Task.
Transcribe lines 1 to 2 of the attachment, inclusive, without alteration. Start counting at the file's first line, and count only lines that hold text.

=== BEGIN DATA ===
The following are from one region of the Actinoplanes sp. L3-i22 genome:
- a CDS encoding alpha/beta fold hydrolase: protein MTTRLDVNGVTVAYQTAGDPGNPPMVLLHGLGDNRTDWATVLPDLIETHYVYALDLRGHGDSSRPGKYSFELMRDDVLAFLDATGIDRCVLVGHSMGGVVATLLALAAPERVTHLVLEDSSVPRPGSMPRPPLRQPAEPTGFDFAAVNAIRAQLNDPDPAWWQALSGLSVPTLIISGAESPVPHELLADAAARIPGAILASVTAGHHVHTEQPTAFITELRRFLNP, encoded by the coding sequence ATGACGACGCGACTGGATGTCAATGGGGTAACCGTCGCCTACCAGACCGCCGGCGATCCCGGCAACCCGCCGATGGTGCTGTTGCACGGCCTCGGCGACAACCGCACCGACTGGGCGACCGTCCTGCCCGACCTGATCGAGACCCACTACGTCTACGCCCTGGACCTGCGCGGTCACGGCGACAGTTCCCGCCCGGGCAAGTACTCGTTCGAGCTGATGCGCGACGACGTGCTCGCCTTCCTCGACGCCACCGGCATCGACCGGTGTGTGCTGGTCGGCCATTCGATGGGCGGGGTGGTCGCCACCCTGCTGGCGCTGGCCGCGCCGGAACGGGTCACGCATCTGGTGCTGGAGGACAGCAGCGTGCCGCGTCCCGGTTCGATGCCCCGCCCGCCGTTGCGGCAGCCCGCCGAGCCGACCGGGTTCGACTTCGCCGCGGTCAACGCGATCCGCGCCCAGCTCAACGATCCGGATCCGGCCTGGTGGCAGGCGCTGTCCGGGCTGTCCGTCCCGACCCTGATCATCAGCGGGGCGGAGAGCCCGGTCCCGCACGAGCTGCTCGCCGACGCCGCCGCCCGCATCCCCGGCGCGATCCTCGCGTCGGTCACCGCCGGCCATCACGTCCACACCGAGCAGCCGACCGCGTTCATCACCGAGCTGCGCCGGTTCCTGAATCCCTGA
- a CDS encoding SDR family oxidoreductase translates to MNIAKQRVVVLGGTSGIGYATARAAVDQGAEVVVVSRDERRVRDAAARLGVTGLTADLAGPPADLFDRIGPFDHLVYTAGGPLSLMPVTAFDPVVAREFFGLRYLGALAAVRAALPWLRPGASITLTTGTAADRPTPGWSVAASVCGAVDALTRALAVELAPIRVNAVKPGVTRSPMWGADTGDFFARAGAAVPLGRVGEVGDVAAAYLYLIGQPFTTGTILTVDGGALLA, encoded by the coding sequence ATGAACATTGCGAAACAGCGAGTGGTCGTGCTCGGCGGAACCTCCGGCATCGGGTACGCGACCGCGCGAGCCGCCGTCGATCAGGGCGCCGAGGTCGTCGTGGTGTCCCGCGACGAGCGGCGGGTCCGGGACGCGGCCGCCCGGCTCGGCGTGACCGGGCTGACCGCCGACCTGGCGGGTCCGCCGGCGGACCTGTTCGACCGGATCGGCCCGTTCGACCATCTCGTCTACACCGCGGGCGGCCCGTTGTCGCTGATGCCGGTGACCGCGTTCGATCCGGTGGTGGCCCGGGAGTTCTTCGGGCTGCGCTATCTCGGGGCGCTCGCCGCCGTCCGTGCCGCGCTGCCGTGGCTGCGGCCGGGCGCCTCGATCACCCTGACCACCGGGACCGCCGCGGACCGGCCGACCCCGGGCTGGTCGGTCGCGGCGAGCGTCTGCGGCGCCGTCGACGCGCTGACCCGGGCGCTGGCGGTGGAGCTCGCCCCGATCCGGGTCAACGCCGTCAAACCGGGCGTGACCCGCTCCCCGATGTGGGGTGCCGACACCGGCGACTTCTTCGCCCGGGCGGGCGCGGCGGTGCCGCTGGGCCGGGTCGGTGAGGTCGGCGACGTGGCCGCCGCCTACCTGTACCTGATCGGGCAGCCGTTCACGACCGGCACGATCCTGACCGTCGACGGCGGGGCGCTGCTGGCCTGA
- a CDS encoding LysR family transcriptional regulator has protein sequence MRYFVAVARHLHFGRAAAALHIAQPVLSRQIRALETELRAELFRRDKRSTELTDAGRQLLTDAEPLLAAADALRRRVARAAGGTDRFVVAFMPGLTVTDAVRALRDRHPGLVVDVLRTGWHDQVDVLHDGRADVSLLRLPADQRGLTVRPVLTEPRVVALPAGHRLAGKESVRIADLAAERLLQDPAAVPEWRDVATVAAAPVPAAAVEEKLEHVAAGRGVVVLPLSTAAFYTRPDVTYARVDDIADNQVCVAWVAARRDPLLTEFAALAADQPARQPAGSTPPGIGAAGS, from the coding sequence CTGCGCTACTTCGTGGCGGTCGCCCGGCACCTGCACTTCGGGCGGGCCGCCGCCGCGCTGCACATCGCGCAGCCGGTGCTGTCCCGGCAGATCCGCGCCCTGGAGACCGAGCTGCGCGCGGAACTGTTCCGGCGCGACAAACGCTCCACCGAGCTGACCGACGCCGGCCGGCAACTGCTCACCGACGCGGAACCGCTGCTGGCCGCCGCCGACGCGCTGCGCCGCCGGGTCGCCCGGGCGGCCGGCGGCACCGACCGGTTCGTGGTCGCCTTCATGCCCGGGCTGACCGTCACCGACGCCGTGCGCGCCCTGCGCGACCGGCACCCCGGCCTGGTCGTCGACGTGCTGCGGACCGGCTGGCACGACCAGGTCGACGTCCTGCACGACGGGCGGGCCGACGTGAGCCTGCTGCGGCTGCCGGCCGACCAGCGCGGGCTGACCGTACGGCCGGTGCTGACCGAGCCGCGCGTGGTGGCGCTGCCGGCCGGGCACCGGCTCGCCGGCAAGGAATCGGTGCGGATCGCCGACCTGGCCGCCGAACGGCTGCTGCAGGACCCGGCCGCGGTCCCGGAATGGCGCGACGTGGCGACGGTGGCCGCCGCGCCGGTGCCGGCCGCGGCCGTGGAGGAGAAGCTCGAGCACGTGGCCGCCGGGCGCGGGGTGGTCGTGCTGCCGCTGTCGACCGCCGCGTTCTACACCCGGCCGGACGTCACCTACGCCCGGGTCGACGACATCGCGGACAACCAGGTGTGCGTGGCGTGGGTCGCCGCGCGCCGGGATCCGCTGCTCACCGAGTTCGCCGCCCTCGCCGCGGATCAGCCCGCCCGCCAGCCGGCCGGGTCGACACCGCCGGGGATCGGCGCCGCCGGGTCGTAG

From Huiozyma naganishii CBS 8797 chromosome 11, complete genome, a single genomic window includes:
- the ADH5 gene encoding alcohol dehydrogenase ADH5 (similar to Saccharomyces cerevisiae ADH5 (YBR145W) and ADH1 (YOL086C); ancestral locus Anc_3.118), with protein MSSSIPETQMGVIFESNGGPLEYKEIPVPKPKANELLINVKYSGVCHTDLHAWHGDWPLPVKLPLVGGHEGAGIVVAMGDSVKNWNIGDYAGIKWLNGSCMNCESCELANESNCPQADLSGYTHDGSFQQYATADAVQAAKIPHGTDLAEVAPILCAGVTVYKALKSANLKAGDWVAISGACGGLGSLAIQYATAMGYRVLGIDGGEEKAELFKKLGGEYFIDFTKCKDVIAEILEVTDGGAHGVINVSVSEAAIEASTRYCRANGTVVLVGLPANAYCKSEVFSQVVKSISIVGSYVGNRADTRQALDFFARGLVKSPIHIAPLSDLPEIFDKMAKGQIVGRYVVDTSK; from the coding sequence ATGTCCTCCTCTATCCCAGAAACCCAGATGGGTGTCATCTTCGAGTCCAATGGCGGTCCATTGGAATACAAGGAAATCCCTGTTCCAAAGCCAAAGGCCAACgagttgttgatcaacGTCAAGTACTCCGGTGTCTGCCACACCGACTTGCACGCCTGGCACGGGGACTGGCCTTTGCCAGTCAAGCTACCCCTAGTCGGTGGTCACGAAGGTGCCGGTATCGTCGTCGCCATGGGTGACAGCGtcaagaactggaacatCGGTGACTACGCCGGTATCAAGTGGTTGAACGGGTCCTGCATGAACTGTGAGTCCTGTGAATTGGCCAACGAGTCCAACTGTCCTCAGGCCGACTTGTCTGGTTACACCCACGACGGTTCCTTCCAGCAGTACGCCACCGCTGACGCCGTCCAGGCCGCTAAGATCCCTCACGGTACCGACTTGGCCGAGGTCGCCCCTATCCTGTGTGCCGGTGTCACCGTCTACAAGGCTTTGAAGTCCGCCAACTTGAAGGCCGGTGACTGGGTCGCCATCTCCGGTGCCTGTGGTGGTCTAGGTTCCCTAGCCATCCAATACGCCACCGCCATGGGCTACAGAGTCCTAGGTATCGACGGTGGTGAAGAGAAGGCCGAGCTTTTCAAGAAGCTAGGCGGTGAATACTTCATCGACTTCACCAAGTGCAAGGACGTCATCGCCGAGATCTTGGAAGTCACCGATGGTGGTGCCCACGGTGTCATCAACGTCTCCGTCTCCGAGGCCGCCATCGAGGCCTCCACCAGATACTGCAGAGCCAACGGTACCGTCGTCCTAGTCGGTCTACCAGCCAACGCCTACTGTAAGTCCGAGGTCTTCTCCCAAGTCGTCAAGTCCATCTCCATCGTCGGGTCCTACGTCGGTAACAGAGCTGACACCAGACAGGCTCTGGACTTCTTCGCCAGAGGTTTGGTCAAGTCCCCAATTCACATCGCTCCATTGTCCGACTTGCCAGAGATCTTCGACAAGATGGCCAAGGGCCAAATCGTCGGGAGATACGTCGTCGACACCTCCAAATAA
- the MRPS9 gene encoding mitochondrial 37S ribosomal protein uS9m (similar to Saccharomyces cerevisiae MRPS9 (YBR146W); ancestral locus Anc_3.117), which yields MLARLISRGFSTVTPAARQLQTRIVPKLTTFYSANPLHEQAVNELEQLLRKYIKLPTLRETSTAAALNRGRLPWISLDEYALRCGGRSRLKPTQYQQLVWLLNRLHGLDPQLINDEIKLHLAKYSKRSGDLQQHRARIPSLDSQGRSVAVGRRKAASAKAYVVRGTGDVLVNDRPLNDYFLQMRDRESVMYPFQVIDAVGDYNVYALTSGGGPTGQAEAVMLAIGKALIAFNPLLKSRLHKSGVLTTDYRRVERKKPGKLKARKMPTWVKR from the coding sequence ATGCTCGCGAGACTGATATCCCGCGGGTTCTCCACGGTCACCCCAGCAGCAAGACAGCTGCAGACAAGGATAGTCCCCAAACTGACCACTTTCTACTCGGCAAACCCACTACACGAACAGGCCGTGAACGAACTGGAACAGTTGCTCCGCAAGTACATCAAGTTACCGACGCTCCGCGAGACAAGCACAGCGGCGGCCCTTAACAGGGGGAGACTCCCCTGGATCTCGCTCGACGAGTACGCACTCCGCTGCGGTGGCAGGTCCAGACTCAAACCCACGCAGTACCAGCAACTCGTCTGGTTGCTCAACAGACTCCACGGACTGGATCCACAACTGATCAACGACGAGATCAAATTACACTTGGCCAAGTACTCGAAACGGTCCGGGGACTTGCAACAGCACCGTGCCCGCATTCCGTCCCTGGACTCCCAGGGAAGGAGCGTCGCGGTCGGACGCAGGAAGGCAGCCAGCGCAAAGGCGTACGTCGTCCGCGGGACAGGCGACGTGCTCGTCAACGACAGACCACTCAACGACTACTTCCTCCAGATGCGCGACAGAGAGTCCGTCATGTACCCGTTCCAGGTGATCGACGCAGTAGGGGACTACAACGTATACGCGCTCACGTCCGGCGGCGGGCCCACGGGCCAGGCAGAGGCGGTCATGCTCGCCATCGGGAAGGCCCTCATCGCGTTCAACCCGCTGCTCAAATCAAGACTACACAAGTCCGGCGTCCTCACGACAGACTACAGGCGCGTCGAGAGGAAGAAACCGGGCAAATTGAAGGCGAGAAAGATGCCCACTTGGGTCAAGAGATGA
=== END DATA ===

The following are from one region of the Actinoplanes sp. L3-i22 genome:
- a CDS encoding alpha/beta fold hydrolase: protein MTTRLDVNGVTVAYQTAGDPGNPPMVLLHGLGDNRTDWATVLPDLIETHYVYALDLRGHGDSSRPGKYSFELMRDDVLAFLDATGIDRCVLVGHSMGGVVATLLALAAPERVTHLVLEDSSVPRPGSMPRPPLRQPAEPTGFDFAAVNAIRAQLNDPDPAWWQALSGLSVPTLIISGAESPVPHELLADAAARIPGAILASVTAGHHVHTEQPTAFITELRRFLNP, encoded by the coding sequence ATGACGACGCGACTGGATGTCAATGGGGTAACCGTCGCCTACCAGACCGCCGGCGATCCCGGCAACCCGCCGATGGTGCTGTTGCACGGCCTCGGCGACAACCGCACCGACTGGGCGACCGTCCTGCCCGACCTGATCGAGACCCACTACGTCTACGCCCTGGACCTGCGCGGTCACGGCGACAGTTCCCGCCCGGGCAAGTACTCGTTCGAGCTGATGCGCGACGACGTGCTCGCCTTCCTCGACGCCACCGGCATCGACCGGTGTGTGCTGGTCGGCCATTCGATGGGCGGGGTGGTCGCCACCCTGCTGGCGCTGGCCGCGCCGGAACGGGTCACGCATCTGGTGCTGGAGGACAGCAGCGTGCCGCGTCCCGGTTCGATGCCCCGCCCGCCGTTGCGGCAGCCCGCCGAGCCGACCGGGTTCGACTTCGCCGCGGTCAACGCGATCCGCGCCCAGCTCAACGATCCGGATCCGGCCTGGTGGCAGGCGCTGTCCGGGCTGTCCGTCCCGACCCTGATCATCAGCGGGGCGGAGAGCCCGGTCCCGCACGAGCTGCTCGCCGACGCCGCCGCCCGCATCCCCGGCGCGATCCTCGCGTCGGTCACCGCCGGCCATCACGTCCACACCGAGCAGCCGACCGCGTTCATCACCGAGCTGCGCCGGTTCCTGAATCCCTGA